Map shows worst ranges for microplastics | the islander

A popular beach for children may have up to 4,000 pieces of plastic per square meter in its sand, a citizen science project has shown.

As part of Australia’s Microplastics Assessment Project, researchers and volunteers sifted through sand at high tide on more than 300 beaches.

They found more than three million fragments of microplastic, with results showing Manly Cove in Sydney among the worst for tiny particles.

Sydney beach has been surveyed almost monthly for two years, with many readings above 250 pieces per square metre.

A sample in September 2019 uncovered 4051 pieces per square meter, including about 600 pieces smaller than one millimeter.

Other Sydney beaches that recorded more than 250 pieces per square meter include Watsons Bay, Athol Beach and Botany Bay’s Cook Park.

Meanwhile, two parts of Adelaide’s West Lakes estuarine system achieved results of 5,500 and 9,500 pieces per square metre.

A moderate reading at Warrnambool’s Shelly Beach was the worst in Victoria while Fremantle’s Bathers Beach North had a moderate amount of plastic detected.

Low or very low amounts of plastic were reported in the handful of samples taken from Bronte in Sydney, Byron Bay and South Stradbroke Island in Brisbane.

Microplastics were generally higher in urban waterways, such as Sydney Harbor and city rivers, with beaches generally lower, depending on which direction they face, said Scott Wilson, research director of AUSMAP.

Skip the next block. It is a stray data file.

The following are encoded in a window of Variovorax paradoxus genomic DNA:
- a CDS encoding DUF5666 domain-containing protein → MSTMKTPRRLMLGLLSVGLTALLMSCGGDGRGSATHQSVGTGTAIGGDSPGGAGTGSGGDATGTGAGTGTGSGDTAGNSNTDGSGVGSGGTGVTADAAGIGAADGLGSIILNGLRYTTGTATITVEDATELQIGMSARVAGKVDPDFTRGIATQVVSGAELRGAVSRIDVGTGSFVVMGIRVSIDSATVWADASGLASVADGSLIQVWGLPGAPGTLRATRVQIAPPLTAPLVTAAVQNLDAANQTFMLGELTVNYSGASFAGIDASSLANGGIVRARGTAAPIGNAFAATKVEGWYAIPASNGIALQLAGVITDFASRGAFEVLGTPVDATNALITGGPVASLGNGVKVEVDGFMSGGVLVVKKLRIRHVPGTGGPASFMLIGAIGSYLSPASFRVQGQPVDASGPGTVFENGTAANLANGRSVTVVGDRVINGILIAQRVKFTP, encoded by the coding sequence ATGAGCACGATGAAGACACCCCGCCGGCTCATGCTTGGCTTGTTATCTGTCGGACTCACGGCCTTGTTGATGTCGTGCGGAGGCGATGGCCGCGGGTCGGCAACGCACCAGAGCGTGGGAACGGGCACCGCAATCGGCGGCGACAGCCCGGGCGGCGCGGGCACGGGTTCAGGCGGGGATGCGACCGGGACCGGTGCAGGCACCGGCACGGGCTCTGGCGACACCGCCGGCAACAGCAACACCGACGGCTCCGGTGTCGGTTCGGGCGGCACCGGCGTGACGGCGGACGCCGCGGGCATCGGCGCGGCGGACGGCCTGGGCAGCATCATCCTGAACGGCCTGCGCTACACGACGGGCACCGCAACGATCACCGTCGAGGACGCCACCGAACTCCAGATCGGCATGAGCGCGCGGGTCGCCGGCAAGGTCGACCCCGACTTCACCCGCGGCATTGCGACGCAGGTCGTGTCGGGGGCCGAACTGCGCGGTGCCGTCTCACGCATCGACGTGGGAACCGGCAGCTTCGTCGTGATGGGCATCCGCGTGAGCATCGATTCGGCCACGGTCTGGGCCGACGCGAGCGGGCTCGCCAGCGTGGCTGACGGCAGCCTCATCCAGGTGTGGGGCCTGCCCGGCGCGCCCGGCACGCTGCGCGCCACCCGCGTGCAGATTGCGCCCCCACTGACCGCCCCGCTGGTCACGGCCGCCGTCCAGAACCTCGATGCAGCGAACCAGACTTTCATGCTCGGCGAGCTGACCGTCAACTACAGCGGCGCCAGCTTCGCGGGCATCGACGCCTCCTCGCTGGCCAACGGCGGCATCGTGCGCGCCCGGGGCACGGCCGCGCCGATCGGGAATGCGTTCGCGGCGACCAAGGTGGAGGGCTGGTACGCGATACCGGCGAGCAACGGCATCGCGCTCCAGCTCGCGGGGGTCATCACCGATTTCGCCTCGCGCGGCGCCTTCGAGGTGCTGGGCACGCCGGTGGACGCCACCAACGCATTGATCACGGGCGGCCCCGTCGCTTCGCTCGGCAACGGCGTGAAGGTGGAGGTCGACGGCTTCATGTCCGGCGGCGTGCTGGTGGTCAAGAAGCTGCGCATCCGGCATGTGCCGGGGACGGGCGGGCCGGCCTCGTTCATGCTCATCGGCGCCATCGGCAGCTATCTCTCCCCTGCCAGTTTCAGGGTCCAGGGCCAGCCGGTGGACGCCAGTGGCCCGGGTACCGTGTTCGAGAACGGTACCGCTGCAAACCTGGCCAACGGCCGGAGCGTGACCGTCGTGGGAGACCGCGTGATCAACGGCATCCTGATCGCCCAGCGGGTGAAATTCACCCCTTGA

“One of our general findings (nationally) is that wherever we get large population centers, whether it’s cities or a small town, we find microplastics,” AAP told Friday. Macquarie University ecotoxicologist.

But regular sampling, like the ones taken at Manly Cove, helps paint a clearer picture of what’s in the water.

“We’re always keen to involve new people,” he said.

“We can’t be everywhere, so we’re dependent on these people going to their local beaches, lakes and rivers and sampling for us”

Citizen scientists participating in the research are trained to use a square frame to scoop up the top few inches of sand, separate the microplastic from the sand, and then sort into predefined categories.

The shoreline acts as a surrogate for what is in the water, showing the risks that animals and other organisms face in the environment.

Microplastics can come from clothing such as sportswear, synthetic grasses, trash, and other sources. Once in the water, the particles can absorb other contaminants.

“Diesel fuel coming off the ferry or metals washing off our streets will bond to the surface of the plastics, potentially making them more harmful to an animal that eats that piece of plastic,” Dr Wilson said.

“They’re not just eating plastic, they’re potentially getting a whole cocktail of chemicals.”

Dr Wilson, who will start next week as chief scientist of the Earth Watch Institute, said the AUSMAP project has partnered with local governments and state environmental agencies to monitor levels of microplastics and find the source.

The project has provided residents and businesses with the knowledge to better manage their businesses and reduce their deposits, he said.

Australian Associated Press

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